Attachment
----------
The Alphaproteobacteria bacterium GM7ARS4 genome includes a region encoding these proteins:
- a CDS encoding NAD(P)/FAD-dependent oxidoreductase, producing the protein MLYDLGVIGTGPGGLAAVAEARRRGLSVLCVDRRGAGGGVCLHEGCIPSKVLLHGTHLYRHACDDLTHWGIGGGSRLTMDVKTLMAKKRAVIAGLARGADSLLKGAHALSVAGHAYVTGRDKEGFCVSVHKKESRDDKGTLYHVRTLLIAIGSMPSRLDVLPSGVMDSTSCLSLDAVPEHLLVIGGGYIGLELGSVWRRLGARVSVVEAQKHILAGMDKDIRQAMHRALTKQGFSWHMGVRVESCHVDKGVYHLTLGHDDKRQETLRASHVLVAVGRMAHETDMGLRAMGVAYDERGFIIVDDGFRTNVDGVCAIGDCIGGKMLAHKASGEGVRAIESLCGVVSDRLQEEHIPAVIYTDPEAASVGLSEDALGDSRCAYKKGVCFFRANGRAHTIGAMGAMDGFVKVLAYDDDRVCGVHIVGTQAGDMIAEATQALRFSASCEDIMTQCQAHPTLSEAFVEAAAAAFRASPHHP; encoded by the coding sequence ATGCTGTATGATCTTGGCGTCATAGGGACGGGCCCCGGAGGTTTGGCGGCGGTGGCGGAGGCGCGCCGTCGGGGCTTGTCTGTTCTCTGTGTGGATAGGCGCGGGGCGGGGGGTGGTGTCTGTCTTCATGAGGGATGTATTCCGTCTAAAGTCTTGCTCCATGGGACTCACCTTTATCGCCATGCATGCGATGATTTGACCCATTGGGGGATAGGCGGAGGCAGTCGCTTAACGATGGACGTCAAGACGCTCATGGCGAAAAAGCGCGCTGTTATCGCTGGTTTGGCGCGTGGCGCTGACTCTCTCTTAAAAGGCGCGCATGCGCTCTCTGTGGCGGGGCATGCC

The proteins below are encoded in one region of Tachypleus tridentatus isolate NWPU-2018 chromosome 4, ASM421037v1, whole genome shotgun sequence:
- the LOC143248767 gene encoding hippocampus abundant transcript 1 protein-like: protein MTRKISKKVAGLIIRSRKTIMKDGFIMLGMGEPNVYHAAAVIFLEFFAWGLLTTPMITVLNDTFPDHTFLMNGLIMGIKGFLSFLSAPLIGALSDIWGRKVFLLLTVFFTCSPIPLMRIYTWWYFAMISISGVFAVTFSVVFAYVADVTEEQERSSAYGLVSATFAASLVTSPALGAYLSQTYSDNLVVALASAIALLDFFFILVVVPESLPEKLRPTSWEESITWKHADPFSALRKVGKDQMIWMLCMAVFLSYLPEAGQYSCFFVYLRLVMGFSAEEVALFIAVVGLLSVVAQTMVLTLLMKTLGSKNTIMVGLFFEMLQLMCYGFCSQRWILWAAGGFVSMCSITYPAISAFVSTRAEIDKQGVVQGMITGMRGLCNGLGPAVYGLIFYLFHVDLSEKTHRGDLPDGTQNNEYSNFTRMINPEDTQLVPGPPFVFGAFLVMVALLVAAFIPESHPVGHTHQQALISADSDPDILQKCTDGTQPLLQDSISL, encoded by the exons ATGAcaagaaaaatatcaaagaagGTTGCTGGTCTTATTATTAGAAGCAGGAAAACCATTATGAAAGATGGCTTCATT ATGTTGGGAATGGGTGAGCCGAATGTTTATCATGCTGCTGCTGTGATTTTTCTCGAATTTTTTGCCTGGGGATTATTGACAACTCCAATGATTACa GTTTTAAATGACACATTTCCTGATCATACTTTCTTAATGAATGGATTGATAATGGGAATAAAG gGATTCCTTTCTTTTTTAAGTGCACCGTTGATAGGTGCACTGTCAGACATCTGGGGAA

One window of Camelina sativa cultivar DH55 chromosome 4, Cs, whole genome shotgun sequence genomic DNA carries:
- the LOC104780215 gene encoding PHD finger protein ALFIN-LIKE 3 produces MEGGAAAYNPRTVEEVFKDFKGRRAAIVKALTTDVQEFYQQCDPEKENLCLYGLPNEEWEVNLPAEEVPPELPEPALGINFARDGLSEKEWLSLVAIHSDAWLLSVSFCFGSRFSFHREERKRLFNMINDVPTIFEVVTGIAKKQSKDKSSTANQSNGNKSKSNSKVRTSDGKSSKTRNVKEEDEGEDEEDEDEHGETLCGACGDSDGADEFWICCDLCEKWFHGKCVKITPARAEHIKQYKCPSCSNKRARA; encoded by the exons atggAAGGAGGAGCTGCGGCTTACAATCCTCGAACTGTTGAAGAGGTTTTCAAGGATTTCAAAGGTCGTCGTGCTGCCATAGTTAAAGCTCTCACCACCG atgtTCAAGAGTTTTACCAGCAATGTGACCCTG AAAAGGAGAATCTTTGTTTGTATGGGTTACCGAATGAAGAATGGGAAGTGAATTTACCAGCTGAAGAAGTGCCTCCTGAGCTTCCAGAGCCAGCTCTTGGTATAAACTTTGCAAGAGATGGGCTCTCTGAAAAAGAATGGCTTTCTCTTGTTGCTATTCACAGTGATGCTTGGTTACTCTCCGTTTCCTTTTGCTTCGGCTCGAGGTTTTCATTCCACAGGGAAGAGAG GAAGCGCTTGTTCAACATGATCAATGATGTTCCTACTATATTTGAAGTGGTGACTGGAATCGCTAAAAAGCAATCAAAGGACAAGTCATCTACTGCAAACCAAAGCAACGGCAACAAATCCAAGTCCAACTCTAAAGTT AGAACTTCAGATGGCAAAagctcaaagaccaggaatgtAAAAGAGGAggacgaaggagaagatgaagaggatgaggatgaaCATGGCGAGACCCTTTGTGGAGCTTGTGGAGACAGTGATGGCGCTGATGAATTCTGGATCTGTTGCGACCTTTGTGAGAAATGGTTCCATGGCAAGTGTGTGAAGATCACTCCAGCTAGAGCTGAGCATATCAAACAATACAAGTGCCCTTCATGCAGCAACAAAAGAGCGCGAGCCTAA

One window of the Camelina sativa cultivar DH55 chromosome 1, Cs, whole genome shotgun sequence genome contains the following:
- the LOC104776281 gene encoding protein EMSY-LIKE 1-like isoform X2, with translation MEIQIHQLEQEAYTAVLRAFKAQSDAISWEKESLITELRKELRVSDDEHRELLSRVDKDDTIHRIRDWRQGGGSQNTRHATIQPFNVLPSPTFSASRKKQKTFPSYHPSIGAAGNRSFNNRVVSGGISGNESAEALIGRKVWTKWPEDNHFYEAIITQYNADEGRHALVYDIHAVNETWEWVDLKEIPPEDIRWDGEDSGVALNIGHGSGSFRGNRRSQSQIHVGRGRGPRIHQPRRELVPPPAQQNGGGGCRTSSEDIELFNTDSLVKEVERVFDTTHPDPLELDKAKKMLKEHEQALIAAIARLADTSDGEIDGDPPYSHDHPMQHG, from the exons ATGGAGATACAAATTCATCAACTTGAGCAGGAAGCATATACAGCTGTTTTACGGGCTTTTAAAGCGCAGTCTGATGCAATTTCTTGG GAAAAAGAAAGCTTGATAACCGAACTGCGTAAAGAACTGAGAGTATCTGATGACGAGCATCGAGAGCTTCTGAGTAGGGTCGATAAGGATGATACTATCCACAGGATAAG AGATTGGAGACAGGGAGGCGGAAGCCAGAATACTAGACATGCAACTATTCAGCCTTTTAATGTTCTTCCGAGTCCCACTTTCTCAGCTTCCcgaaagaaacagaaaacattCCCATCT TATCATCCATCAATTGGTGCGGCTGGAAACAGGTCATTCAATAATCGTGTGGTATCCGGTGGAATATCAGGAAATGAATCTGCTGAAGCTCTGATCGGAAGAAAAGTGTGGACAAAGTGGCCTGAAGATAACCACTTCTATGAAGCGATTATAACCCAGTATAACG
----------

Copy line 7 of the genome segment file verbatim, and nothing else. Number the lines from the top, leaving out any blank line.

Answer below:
One window of the Camelina sativa cultivar DH55 chromosome 1, Cs, whole genome shotgun sequence genome contains the following: